As a destination, Marbella presents an interesting duality. It is known for the fun loving, beautiful young things on its beaches in summer; for gastronomic dining; designer fashion; upscale nightclubs and unashamed luxury. Yet it is also a place of cultural and artistic treasures; of beautiful squares and historic churches; art galleries – and at its nerve centre the pretty Plaza de los Naranjos (Orange Square); where the scent of orange blossom wafts across the tables and chairs of its outdoor cafes in this ancient heart of the town.
A thriving annual film festival and summer contemporary arts programme feature on Marbella’s busy cultural calendar, and within the old town (Casco Antiguo) there is a Moorish castle, partial remains of impressive Arabic walls and numerous sights of interest with a cluster of 15th and 16th century buildings including several stunning churches. Orange Square dates back to the 15th century and was part of the Catholic reconquest in 1485, that saw the overthrow of the occupying Moors. A stone fountain in the old town dates from 1504 and was erected by the first Christian mayor, while another notable sight not to be overlooked is the 16th century Town Hall.
Some of the best beaches on the Costa del Sol
The coastline of Marbella stretches from the protected wild sand dunes of Cabopino in the east, past purpose-built Puerto Banus to spreading San Pedro in the west, with the shell-shaped La Concha mountain an iconic backdrop to the town. It encompasses some of the best golden sand beaches on the Costa del Sol, served by trendy beach clubs and restaurants of every calibre, from noisy beach chiringuitos to fine dining, and many luxury hotels. You know you have arrived at the internationally recognised holiday playground once you pass under the ‘MARBELLA’ arch spanning the highway; not quite as iconic as the famous signing of Hollywood maybe, but enough to raise the expectations of summer’s swarm of visitors.
And those expectations are the promise of a good time, living the vida loca on spick and span beaches and in the nightclubs, shops, bars and restaurants that, along with those of neighbouring jet set marina Puerto Banus, have given Marbella its lustre; making it the ‘San Tropez’ of southern Spain. For its young moneyed clientele, dancing till dawn and then emerging post noon to join friends enjoying latest dance sounds, chillaxing and ordering seafood and champagne at the latest vogue beach club, is what they have come for… but Marbella is rewarding on so many other levels.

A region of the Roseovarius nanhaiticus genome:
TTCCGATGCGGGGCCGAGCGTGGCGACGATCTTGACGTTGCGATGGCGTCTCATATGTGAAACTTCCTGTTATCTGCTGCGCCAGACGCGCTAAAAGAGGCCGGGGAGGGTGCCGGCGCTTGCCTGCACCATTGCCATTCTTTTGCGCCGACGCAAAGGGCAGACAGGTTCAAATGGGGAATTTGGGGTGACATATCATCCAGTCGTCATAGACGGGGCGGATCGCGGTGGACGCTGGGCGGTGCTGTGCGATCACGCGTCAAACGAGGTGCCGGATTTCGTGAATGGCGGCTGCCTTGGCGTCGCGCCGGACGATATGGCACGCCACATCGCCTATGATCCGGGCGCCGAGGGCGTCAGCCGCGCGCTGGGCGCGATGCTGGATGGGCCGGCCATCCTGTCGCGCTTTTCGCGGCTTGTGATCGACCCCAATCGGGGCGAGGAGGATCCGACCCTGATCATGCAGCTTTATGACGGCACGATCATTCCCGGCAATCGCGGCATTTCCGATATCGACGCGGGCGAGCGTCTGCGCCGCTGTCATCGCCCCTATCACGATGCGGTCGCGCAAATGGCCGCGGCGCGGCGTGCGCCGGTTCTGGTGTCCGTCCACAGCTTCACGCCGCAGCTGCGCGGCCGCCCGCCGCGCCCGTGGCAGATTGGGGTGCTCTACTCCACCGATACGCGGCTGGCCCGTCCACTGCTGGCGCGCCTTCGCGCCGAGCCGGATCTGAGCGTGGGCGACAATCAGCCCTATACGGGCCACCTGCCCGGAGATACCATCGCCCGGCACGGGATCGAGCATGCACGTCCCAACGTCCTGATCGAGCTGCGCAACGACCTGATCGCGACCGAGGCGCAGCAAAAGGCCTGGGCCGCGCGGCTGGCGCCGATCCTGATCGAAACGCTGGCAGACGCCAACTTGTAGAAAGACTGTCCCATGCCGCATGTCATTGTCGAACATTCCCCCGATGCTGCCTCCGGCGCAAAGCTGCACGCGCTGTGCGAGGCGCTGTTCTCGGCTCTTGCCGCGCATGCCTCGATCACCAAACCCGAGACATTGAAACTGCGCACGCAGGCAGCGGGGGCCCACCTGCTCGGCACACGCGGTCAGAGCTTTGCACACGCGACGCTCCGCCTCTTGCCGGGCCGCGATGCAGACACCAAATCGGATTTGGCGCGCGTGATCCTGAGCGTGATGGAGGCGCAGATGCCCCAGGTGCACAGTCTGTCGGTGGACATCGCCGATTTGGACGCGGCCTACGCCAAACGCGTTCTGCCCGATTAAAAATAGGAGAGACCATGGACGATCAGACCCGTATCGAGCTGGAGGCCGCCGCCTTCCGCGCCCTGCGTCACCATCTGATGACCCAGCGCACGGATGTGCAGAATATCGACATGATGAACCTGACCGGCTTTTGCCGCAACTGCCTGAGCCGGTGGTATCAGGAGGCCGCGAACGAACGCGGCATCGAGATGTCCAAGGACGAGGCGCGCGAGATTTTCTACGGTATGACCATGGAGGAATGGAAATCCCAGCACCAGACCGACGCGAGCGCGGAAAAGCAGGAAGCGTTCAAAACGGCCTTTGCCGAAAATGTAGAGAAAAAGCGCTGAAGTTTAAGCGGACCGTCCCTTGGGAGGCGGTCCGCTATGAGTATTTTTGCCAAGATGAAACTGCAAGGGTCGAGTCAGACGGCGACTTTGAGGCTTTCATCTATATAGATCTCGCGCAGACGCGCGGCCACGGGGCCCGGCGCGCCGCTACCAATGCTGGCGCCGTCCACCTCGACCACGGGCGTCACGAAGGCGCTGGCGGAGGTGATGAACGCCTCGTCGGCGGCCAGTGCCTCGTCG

The holiday destination of choice
Once a simple Mediterranean village, from the 1950s onwards it became the holiday destination of choice for many royals, aristocrats, stars of music and film… latterly these have been joined by British reality TV celebrities and with it an alternative, affectionately given designation in the UK tabloid press of ‘Marbs’. (George Clooney fans take note: he is one of the most recent ‘A’ listers to buy a home here!) However, on leaving the Paseo Maritimo (seafront promenade), with its souvenir and beachwear stalls, and strolling along Avenida Del Mar toward La Alameda Park, there is a remarkable collection of sculptures by Spain’s surrealist genius, the 20th century artist Salvador Dali, well deserving of attention.
La Alameda, a compact area with exotic plants and trees, is a focus for markets and other events and through it you arrive at the main Marbella drag: Avenida Ricardo Soriano; named after another eccentric Spaniard who was II Marquis of Ivanrey. He earned a reputation as a cosmopolitan playboy but also for creative entrepreneurship and had a hugely influential role promoting Marbella as a tourist destination to the world. His was a fabulously colourful and multi-faced life, but that’s another story! The Avenida is lined with shops and banks, as well as pharmacies, useful if you have been ‘living it up’ Marbella style!
Across from this busy highway, you enter the charming maze of lanes and whitewashed buildings of the old quarter. Here you’ll find more unusual boutiques, jewellery, gifts and shoe shops – all leading to its sweet centre, Orange Square; a lovely place to eat and drink. It’s easy to lose your way as you turn one corner after another, up one blind alley then another, but that’s just part of the fun as you make discoveries en route – such as the Museum of Modern Engravings housed in a former 16th century hospital and the Casa del Corregidor (House of the Magistrate) adjoining the Santiago Chapel. There is a tourist information office in Orange Square to help you and ensure you do not miss anything.
For a taste of luxury, the internationally famed Marbella Club Hotel, whose guests have included Laurence Olivier, Audrey Hepburn, Kim Novak, Cary Grant, the Rothschilds and Oppenheims and many modern day celebrities, politicians and business leaders, should be visited. The building of it in 1954 by Prince Alfonso of Hohenlohe-Langenburg, is an important landmark in the development of Marbella tourism. It is located on the privileged ‘Golden Mile’ and is also a prized venue for events.
From sunrise to sunset, then from sunset to sunrise, Marbella town exhibits its many facets like a twinkling diamond at the same time dazzling and delighting those who come here for whatever kind of holiday.
Picture credits: Montuno and HerryLawford